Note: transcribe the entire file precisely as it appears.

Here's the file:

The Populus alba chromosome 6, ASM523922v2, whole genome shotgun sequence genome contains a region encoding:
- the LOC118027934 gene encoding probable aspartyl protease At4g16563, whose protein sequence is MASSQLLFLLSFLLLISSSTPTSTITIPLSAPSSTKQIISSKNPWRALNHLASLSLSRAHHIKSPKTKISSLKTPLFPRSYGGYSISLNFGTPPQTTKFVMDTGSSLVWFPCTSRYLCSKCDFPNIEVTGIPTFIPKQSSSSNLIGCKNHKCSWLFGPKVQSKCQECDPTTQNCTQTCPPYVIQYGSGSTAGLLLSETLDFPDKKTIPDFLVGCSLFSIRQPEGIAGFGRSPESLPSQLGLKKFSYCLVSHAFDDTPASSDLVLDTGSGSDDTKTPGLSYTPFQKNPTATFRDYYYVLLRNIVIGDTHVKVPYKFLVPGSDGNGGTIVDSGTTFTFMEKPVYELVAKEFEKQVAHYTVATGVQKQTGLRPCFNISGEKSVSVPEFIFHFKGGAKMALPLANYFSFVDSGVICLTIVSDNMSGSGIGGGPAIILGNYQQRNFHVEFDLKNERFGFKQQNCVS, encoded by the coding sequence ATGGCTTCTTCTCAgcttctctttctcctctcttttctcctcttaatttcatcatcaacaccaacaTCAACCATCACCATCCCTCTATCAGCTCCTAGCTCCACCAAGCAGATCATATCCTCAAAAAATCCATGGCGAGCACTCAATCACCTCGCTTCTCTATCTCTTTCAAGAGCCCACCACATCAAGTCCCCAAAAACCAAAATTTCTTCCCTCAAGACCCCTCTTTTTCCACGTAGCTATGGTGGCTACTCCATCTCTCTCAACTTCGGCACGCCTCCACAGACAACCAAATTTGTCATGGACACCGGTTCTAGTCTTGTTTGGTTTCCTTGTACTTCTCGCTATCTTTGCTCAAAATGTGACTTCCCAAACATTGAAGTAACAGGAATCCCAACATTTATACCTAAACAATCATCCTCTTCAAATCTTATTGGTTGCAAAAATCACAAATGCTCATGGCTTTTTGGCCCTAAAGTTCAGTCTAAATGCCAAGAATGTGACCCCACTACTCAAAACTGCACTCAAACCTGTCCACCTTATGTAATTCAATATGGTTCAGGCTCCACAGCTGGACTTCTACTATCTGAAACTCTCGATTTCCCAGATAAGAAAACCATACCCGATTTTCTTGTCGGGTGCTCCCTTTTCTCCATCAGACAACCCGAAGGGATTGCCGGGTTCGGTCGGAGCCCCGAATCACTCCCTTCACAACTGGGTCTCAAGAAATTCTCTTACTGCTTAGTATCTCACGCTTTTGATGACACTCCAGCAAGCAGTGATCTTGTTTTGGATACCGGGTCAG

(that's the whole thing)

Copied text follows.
The Populus alba chromosome 6, ASM523922v2, whole genome shotgun sequence genome contains a region encoding:
- the LOC118027934 gene encoding probable aspartyl protease At4g16563, whose protein sequence is MASSQLLFLLSFLLLISSSTPTSTITIPLSAPSSTKQIISSKNPWRALNHLASLSLSRAHHIKSPKTKISSLKTPLFPRSYGGYSISLNFGTPPQTTKFVMDTGSSLVWFPCTSRYLCSKCDFPNIEVTGIPTFIPKQSSSSNLIGCKNHKCSWLFGPKVQSKCQECDPTTQNCTQTCPPYVIQYGSGSTAGLLLSETLDFPDKKTIPDFLVGCSLFSIRQPEGIAGFGRSPESLPSQLGLKKFSYCLVSHAFDDTPASSDLVLDTGSGSDDTKTPGLSYTPFQKNPTATFRDYYYVLLRNIVIGDTHVKVPYKFLVPGSDGNGGTIVDSGTTFTFMEKPVYELVAKEFEKQVAHYTVATGVQKQTGLRPCFNISGEKSVSVPEFIFHFKGGAKMALPLANYFSFVDSGVICLTIVSDNMSGSGIGGGPAIILGNYQQRNFHVEFDLKNERFGFKQQNCVS, encoded by the coding sequence ATGGCTTCTTCTCAgcttctctttctcctctcttttctcctcttaatttcatcatcaacaccaacaTCAACCATCACCATCCCTCTATCAGCTCCTAGCTCCACCAAGCAGATCATATCCTCAAAAAATCCATGGCGAGCACTCAATCACCTCGCTTCTCTATCTCTTTCAAGAGCCCACCACATCAAGTCCCCAAAAACCAAAATTTCTTCCCTCAAGACCCCTCTTTTTCCACGTAGCTATGGTGGCTACTCCATCTCTCTCAACTTCGGCACGCCTCCACAGACAACCAAATTTGTCATGGACACCGGTTCTAGTCTTGTTTGGTTTCCTTGTACTTCTCGCTATCTTTGCTCAAAATGTGACTTCCCAAACATTGAAGTAACAGGAATCCCAACATTTATACCTAAACAATCATCCTCTTCAAATCTTATTGGTTGCAAAAATCACAAATGCTCATGGCTTTTTGGCCCTAAAGTTCAGTCTAAATGCCAAGAATGTGACCCCACTACTCAAAACTGCACTCAAACCTGTCCACCTTATGTAATTCAATATGGTTCAGGCTCCACAGCTGGACTTCTACTATCTGAAACTCTCGATTTCCCAGATAAGAAAACCATACCCGATTTTCTTGTCGGGTGCTCCCTTTTCTCCATCAGACAACCCGAAGGGATTGCCGGGTTCGGTCGGAGCCCCGAATCACTCCCTTCACAACTGGGTCTCAAGAAATTCTCTTACTGCTTAGTATCTCACGCTTTTGATGACACTCCAGCAAGCAGTGATCTTGTTTTGGATACCGGGTCAG